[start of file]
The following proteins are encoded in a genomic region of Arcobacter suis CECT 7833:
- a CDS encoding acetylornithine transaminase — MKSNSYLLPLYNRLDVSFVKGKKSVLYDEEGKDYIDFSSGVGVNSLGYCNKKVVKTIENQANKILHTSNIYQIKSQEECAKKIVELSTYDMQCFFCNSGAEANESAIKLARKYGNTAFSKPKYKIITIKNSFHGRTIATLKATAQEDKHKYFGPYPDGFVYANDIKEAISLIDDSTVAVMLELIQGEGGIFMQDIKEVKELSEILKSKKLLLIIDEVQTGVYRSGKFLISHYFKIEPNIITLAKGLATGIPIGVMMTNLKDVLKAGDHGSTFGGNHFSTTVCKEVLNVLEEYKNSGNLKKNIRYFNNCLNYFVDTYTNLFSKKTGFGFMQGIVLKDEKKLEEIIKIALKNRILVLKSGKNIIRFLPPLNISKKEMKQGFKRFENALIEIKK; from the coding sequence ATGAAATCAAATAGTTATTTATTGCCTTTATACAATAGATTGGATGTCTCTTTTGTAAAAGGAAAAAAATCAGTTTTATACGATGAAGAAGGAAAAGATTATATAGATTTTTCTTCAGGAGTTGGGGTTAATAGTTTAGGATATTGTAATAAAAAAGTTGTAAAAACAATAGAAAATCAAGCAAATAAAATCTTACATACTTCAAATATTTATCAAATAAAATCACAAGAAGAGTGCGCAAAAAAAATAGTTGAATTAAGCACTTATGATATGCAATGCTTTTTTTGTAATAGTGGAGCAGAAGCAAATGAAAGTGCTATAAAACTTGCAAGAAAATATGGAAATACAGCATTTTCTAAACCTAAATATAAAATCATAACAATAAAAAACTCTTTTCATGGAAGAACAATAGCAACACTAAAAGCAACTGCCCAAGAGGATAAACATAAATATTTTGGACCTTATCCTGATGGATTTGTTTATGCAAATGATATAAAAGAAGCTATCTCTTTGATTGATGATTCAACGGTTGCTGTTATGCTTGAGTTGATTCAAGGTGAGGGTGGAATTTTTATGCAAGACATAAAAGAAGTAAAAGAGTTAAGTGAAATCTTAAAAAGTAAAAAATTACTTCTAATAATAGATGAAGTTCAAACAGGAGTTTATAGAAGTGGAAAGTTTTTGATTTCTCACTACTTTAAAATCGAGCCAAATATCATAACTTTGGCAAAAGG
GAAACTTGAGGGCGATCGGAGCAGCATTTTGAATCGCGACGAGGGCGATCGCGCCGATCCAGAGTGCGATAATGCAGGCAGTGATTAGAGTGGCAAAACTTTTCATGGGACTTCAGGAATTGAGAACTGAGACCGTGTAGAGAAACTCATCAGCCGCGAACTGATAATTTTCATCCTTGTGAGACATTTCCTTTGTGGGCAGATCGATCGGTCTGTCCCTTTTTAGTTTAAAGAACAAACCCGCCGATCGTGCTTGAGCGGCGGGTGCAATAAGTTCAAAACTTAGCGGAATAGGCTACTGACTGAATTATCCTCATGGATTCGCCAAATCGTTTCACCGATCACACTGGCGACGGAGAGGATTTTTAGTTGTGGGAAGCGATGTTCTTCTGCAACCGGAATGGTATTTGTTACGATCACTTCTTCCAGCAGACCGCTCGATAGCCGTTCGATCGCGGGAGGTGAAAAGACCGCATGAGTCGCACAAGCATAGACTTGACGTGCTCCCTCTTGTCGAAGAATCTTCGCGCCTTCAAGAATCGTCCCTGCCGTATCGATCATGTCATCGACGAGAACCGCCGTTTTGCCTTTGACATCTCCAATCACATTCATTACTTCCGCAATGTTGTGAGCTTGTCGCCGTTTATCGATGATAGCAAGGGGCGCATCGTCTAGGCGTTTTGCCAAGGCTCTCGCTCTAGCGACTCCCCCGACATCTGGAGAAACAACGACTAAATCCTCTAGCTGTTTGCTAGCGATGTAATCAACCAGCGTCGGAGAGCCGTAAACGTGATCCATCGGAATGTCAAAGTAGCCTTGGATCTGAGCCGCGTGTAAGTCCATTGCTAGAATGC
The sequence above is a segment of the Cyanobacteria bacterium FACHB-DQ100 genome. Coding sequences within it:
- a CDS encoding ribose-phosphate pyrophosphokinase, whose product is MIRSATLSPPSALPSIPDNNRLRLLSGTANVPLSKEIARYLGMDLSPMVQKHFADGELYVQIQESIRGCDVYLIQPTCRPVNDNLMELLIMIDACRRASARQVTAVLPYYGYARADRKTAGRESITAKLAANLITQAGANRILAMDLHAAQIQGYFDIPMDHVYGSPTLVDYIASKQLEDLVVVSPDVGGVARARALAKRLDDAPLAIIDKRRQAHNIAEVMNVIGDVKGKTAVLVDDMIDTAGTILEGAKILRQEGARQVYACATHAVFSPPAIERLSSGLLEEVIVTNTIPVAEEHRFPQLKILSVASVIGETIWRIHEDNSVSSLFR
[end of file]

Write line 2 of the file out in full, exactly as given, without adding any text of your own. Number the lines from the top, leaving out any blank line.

- a CDS encoding acetylornithine transaminase — MKSNSYLLPLYNRLDVSFVKGKKSVLYDEEGKDYIDFSSGVGVNSLGYCNKKVVKTIENQANKILHTSNIYQIKSQEECAKKIVELSTYDMQCFFCNSGAEANESAIKLARKYGNTAFSKPKYKIITIKNSFHGRTIATLKATAQEDKHKYFGPYPDGFVYANDIKEAISLIDDSTVAVMLELIQGEGGIFMQDIKEVKELSEILKSKKLLLIIDEVQTGVYRSGKFLISHYFKIEPNIITLAKGLATGIPIGVMMTNLKDVLKAGDHGSTFGGNHFSTTVCKEVLNVLEEYKNSGNLKKNIRYFNNCLNYFVDTYTNLFSKKTGFGFMQGIVLKDEKKLEEIIKIALKNRILVLKSGKNIIRFLPPLNISKKEMKQGFKRFENALIEIKK; from the coding sequence ATGAAATCAAATAGTTATTTATTGCCTTTATACAATAGATTGGATGTCTCTTTTGTAAAAGGAAAAAAATCAGTTTTATACGATGAAGAAGGAAAAGATTATATAGATTTTTCTTCAGGAGTTGGGGTTAATAGTTTAGGATATTGTAATAAAAAAGTTGTAAAAACAATAGAAAATCAAGCAAATAAAATCTTACATACTTCAAATATTTATCAAATAAAATCACAAGAAGAGTGCGCAAAAAAAATAGTTGAATTAAGCACTTATGATATGCAATGCTTTTTTTGTAATAGTGGAGCAGAAGCAAATGAAAGTGCTATAAAACTTGCAAGAAAATATGGAAATACAGCATTTTCTAAACCTAAATATAAAATCATAACAATAAAAAACTCTTTTCATGGAAGAACAATAGCAACACTAAAAGCAACTGCCCAAGAGGATAAACATAAATATTTTGGACCTTATCCTGATGGATTTGTTTATGCAAATGATATAAAAGAAGCTATCTCTTTGATTGATGATTCAACGGTTGCTGTTATGCTTGAGTTGATTCAAGGTGAGGGTGGAATTTTTATGCAAGACATAAAAGAAGTAAAAGAGTTAAGTGAAATCTTAAAAAGTAAAAAATTACTTCTAATAATAGATGAAGTTCAAACAGGAGTTTATAGAAGTGGAAAGTTTTTGATTTCTCACTACTTTAAAATCGAGCCAAATATCATAACTTTGGCAAAAGG